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Why do we have a depression?Jan 14, 2024

What does depression mean?

Depression is classified as a mood disorder. It may be described as sadness, loss, or anger that interferes with a person’s everyday activities.

It’s also reasonably common. Data estimates that 18.5 percent of adults had symptoms of depression.

Though depression and grief share some features, depression is different from grief felt after losing a loved one or sadness felt after a traumatic life event. Depression usually involves self-loathing or a loss of self-esteem, while grief typically does not.

Why do we have a depression?

In grief, positive emotions and happy memories of the deceased typically accompany feelings of emotional pain. In major depressive disorder, the feelings of sadness are constant.

People experience depression in different ways. It may interfere with your daily work, resulting in lost time and lower productivity. It can also influence relationships and some chronic health conditions.

Conditions that can get worse due to depression include:

  • arthritis
  • asthma
  • cardiovascular disease
  • cancer
  • diabetes
  • obesity

It’s important to realize that feeling down is a normal part of life. Sad and upsetting events happen to everyone. But if you’re feeling down or hopeless regularly, you could be dealing with depression.

Depression is considered a severe medical condition that can get worse without proper treatment.

Types of Depression

The types of depression include:

  • Major Depressive Disorder, also known as clinical depression, is where people feel that a consistent dark mood is consuming them. It can inhibit daily functions and cause them to lose interest in activities that usually pleasure them.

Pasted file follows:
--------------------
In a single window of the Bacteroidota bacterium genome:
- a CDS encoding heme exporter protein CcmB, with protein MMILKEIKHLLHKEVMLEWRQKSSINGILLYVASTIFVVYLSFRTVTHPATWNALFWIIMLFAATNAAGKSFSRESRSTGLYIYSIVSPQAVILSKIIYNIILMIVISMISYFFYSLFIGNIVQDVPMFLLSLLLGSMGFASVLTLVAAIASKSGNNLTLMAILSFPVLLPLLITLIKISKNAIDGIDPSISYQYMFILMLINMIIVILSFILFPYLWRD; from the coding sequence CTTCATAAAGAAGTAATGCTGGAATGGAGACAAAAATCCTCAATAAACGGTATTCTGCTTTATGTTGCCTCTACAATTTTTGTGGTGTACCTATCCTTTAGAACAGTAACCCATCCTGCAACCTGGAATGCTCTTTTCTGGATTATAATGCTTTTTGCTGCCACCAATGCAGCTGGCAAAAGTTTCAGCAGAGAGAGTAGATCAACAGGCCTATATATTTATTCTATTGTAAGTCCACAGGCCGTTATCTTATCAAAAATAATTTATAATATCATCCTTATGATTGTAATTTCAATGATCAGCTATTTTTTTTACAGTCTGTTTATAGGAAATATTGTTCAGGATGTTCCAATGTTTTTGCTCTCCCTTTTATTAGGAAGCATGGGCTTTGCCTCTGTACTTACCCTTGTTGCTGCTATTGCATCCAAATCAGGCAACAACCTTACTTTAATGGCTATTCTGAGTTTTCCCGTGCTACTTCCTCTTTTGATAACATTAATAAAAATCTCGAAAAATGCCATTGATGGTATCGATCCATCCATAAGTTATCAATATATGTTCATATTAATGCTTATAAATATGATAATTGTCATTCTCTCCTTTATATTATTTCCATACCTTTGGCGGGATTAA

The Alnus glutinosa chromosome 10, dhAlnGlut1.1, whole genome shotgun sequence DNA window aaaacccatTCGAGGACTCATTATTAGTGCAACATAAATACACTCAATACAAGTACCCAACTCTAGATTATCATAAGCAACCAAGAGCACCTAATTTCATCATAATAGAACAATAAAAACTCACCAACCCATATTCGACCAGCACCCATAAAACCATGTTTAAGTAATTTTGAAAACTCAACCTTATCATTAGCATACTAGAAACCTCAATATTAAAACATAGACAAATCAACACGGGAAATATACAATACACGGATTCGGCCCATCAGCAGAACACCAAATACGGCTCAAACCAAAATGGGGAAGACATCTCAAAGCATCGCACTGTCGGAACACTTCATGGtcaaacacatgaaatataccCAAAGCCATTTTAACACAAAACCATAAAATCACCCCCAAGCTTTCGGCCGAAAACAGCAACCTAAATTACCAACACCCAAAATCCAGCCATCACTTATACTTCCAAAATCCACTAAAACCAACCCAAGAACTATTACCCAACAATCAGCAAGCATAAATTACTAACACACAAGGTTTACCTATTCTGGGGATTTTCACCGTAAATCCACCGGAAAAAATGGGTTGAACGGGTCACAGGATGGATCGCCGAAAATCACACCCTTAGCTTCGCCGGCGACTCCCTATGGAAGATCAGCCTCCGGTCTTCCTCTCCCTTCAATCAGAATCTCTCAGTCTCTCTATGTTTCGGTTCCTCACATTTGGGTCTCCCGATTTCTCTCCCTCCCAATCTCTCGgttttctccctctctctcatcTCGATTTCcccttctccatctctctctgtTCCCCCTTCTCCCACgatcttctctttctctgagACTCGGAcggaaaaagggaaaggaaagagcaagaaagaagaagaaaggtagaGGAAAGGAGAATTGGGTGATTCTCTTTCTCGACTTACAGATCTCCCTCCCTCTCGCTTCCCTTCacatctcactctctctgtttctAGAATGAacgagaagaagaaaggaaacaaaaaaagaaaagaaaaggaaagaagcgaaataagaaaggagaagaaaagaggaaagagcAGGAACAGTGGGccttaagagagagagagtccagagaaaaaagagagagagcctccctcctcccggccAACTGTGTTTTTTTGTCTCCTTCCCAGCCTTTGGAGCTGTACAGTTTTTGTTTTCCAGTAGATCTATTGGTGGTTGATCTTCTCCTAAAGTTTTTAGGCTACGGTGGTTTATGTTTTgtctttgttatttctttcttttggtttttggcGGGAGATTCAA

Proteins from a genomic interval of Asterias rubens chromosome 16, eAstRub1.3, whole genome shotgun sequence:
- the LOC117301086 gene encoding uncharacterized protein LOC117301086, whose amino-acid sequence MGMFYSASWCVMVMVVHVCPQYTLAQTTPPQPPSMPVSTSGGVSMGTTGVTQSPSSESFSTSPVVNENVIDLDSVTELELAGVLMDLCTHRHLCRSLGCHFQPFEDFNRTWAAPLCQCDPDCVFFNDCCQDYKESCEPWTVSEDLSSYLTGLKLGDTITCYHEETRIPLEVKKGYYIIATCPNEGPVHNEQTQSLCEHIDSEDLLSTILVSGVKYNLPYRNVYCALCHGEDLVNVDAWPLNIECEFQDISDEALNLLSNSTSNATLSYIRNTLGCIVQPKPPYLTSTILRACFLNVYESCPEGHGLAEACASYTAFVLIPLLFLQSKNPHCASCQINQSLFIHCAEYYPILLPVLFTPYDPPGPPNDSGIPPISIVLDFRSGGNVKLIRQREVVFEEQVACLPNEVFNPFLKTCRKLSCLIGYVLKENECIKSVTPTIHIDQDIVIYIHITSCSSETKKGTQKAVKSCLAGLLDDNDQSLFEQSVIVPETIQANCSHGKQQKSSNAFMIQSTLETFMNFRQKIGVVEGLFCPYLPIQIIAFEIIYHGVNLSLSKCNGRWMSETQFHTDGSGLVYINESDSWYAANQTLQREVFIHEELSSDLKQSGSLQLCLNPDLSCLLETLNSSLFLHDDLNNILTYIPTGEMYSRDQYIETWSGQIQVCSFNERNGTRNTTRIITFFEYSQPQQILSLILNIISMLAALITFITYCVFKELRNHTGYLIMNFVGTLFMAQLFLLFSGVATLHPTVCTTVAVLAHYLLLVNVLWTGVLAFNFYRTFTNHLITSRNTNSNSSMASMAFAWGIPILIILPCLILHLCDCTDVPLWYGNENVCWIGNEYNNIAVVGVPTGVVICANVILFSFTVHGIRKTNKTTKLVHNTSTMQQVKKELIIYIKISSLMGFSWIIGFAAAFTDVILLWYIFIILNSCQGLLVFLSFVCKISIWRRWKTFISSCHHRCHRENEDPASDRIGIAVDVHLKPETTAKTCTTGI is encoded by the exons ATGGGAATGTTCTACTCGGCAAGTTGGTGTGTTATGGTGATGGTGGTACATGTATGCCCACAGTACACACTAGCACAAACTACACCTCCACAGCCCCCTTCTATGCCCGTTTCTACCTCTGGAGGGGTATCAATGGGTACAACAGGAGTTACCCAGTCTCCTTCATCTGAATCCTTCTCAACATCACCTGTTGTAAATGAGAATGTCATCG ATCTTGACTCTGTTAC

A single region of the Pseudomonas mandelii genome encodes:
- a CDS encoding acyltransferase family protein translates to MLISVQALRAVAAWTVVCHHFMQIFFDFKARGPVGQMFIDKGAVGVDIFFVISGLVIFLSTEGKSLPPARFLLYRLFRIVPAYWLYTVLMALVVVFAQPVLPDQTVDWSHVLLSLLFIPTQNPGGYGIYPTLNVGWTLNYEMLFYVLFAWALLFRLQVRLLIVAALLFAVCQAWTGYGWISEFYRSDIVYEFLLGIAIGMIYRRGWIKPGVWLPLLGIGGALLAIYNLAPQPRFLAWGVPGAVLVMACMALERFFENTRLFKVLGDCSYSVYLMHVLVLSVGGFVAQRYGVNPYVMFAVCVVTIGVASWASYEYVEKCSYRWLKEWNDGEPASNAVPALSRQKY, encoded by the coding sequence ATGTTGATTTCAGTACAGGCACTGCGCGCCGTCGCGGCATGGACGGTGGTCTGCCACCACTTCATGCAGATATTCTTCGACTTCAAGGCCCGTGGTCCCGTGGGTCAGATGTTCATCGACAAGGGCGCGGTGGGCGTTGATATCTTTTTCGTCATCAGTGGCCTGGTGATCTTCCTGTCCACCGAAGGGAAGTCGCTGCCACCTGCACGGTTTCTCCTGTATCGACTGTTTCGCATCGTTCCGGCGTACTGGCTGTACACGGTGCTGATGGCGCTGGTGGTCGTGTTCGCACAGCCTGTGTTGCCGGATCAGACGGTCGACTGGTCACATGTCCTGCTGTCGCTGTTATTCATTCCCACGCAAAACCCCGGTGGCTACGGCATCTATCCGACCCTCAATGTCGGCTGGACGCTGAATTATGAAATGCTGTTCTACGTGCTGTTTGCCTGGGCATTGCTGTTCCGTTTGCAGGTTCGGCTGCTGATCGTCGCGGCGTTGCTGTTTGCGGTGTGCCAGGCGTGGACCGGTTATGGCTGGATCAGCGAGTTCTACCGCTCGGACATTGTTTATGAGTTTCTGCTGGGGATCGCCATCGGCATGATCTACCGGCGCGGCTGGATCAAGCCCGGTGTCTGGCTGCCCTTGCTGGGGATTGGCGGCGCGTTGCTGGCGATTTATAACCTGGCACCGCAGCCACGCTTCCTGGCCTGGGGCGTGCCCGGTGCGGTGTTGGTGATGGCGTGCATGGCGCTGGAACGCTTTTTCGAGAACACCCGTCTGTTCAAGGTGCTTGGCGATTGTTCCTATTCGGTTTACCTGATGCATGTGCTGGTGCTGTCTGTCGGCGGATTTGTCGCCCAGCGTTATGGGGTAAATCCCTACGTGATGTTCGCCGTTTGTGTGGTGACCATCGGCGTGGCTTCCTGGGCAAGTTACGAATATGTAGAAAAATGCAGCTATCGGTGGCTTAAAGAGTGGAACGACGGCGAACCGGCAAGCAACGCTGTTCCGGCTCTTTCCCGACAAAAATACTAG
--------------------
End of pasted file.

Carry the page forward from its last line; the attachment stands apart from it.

• Persistent Depressive Disorder refers to when a low mood lasts for two or more years in adults and at least one year in children and adolescents. A person with this disorder may experience episodes of major depressive disorder along with periods of less severe symptoms where they are typically able to function day-to-day.
  • Postpartum Depression affects women after having a baby. It causes intense, long-lasting feelings of anxiety, sadness, and fatigue, making it difficult for mothers to care for themselves or their babies, as well as handle daily responsibilities. Postpartum depression can start anywhere from weeks to months after childbirth.
  • Psychotic Depression is a form of depression with psychosis that comes when people get very depressed, such as delusions (false beliefs) or hallucinations (hearing or seeing things that are not there).
  • Seasonal Affective Disorder is associated with changes in seasons. This form of depression usually occurs during the fall and winter months when there is less sunlight.
  • Bipolar Disorder is different than depression, but a person diagnosed with bipolar disorder can experience episodes of major depression.

Signs and Symptoms

Depression can cause a range of psychological and physical symptoms, including:

  • persistent depressed mood
  • loss of interest or pleasure in hobbies and activities
  • changes in appetite and body weight
  • unusually slow or agitated movements